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EverOut Today 2:14 PM

The Top 59 Events in Portland This Week: Feb 6-12, 2023

Ain’t Too Proud: The Life and Times of The Temptations, The Second City, and More Top Picks

There are a number of great events on deck this week to keep you busy and entertained, and we've rounded them up here, from Ain’t Too Proud: The Life and Times of The Temptations to The Second City Swipes Right: An Incomplete Guide to The Ultimate Date Night and from SINTH: Dark Elektro-Synth Music Festival to Unwound.



Eraserhead in 35mm
In heaven, everything is fine. David Lynch's debut feature cemented the director as an unmatched force in enigmatic, haunting cinema, inspiring endless contemplation over the last 45 years. This 35mm screening will only enhance the gloomy beauty of Eraserhead's black-and-white photography.
(Hollywood Theatre, Hollywood District)

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labor Today 10:12 AM

City of Portland Worker Strike Ends with Contract Compromise

While workers won higher cost of living increases, fear of rising costs in Portland remains.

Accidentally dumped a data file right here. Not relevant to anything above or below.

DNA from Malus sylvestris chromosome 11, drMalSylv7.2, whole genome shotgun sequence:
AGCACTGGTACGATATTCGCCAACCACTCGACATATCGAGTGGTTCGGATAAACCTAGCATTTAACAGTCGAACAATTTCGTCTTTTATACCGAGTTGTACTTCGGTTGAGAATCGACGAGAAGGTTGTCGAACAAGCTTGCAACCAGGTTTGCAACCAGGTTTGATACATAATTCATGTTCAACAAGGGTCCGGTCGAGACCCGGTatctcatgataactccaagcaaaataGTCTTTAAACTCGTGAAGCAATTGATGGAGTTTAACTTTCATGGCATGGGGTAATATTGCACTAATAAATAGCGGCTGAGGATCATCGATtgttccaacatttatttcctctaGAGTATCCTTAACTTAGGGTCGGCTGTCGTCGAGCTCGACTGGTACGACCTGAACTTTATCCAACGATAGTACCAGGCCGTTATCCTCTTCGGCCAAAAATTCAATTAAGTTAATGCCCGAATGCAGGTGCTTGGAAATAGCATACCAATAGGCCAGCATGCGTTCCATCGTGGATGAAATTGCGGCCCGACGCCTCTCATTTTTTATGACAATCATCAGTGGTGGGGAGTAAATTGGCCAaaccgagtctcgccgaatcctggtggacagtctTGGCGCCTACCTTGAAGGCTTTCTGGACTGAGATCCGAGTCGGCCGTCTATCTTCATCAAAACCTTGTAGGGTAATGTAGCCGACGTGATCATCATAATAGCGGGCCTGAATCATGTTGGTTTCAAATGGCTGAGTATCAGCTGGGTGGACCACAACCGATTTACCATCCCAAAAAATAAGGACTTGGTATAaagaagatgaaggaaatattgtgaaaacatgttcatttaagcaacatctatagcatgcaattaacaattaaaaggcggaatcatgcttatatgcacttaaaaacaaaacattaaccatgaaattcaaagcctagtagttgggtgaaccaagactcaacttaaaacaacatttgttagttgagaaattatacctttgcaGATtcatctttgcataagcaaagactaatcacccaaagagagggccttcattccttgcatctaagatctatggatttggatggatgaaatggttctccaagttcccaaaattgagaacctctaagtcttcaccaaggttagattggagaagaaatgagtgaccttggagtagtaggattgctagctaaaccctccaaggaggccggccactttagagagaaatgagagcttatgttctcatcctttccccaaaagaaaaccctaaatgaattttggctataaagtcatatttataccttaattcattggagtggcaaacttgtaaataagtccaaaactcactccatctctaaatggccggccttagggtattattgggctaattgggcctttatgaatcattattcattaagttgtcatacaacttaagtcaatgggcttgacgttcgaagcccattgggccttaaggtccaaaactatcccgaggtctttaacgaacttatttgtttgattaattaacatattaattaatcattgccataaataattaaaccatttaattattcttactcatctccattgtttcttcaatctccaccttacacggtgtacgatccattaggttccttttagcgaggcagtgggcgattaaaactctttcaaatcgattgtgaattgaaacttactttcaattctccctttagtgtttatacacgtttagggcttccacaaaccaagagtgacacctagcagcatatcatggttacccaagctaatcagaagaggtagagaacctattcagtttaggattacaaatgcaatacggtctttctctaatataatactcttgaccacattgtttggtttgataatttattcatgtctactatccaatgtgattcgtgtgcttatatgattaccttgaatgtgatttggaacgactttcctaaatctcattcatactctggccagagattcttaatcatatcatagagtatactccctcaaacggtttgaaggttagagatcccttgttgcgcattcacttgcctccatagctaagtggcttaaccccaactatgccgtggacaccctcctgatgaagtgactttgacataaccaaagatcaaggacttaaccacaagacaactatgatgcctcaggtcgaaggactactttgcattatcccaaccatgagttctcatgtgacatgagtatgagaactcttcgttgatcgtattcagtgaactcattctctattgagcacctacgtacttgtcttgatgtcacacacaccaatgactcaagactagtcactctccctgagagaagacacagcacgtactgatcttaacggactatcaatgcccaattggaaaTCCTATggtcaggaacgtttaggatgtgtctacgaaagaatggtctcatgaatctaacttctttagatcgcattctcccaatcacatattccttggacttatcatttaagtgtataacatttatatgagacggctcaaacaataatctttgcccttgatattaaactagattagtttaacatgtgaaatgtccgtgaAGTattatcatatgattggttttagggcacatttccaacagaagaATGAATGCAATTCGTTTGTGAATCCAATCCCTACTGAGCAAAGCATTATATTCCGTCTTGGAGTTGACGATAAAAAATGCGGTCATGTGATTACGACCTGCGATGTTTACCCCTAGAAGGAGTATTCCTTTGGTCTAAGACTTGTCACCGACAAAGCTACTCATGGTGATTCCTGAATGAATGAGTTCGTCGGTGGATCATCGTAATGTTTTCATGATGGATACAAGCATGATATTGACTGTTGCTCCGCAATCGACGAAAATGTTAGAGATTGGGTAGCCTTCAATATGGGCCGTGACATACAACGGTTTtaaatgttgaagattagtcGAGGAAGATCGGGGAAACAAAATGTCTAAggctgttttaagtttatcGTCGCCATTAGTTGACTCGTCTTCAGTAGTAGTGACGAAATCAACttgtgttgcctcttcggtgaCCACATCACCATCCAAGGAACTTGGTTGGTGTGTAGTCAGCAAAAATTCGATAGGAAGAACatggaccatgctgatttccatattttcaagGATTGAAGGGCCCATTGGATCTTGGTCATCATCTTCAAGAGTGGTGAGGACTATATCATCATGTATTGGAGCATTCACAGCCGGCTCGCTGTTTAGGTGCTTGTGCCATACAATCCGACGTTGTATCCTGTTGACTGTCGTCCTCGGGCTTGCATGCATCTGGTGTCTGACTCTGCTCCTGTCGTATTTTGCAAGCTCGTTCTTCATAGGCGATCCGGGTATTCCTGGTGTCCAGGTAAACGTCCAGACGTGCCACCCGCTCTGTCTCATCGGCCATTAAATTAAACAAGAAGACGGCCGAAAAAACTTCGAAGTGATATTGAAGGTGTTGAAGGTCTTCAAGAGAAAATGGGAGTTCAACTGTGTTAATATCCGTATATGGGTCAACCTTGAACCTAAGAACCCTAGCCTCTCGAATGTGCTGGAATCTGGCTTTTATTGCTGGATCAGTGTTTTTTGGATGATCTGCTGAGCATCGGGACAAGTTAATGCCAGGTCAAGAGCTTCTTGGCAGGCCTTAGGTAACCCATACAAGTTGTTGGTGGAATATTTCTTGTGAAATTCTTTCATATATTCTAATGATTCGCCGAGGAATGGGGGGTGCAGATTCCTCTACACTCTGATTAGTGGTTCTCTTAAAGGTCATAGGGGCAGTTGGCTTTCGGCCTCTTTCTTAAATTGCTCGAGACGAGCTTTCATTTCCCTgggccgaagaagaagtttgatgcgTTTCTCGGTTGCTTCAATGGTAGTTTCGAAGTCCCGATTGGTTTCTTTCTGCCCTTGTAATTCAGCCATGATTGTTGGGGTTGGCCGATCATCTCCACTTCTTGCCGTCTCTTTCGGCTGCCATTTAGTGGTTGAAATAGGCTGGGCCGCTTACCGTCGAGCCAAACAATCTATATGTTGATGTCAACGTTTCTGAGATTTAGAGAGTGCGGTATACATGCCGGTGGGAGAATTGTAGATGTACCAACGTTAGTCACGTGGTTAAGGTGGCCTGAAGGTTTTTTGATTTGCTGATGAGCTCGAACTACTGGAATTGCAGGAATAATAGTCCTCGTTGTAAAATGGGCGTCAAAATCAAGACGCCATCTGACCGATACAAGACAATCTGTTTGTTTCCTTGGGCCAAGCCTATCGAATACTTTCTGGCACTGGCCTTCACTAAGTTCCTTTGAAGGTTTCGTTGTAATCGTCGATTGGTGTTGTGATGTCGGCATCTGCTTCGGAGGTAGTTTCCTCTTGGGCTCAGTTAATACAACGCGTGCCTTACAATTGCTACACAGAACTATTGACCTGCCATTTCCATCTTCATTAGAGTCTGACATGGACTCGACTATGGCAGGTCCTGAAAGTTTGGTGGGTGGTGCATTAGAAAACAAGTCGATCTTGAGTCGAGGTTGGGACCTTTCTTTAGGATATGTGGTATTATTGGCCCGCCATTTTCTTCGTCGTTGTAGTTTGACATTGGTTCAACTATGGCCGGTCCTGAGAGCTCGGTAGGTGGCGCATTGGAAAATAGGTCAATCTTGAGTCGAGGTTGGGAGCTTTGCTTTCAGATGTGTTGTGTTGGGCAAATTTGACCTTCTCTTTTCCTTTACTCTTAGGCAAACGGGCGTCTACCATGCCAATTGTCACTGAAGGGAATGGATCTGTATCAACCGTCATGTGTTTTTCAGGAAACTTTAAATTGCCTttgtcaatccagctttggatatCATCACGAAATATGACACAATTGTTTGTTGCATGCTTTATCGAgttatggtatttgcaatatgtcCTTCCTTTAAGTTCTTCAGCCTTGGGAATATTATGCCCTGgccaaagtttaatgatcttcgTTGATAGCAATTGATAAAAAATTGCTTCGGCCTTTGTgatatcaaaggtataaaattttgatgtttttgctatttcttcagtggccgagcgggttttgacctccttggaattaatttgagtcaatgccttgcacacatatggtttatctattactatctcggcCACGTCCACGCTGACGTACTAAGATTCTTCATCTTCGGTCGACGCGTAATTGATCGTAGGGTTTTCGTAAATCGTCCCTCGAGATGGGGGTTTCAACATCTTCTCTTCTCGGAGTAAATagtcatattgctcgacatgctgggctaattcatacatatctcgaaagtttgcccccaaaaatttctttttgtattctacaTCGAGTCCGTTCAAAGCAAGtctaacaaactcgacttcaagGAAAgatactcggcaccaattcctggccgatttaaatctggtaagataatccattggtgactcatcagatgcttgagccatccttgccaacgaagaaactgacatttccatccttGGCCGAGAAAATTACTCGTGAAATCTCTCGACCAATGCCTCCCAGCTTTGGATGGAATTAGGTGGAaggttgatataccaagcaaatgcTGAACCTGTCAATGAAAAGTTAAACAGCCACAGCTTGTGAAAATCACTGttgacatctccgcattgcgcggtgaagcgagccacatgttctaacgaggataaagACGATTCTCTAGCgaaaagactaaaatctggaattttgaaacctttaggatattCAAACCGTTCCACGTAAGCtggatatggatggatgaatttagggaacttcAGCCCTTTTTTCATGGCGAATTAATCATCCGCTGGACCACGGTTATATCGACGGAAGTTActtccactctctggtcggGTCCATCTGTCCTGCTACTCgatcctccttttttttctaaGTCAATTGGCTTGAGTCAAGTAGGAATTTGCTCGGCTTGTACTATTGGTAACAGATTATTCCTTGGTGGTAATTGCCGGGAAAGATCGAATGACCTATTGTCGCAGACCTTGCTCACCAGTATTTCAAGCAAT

Over 600 City of Portland maintenance and operations workers ended their three-day strike Sunday after reaching a tentative contract agreement with the city. Despite the city giving a final offer early last week, members of the worker’s bargaining team said they were able to secure higher cost of living increases and other contract benefits after critical workers started picketing.

City workers and other public sector union members held a rally Sunday evening to celebrate the tentative agreement and conclusion of the strike.

“It’s almost as if strikes work,” Hannah Winchester, a member of Oregon Federation of Nurses and Health Professionals, said to a round of cheers. “Isn’t that the damndest thing?”

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The Trash Report Today 10:00 AM

Balloons Are Boring, Portland Sucks (Or Does It?), and a Cat that Looks Like Matt Damon

Hear ye! Hear ye! Get the latest gossipy garbage with THE TRASH REPORT.

What's happening, Trash Pandas? I'm Elinor Jones, and I've rounded up some of the best, silliest, stankiest garbage from around the webs and listed them here for you in this column, which is called...THE TRASH REPORT! Please don your cutest protective gear and dive in with me, okay?

Balloons, Schmalloons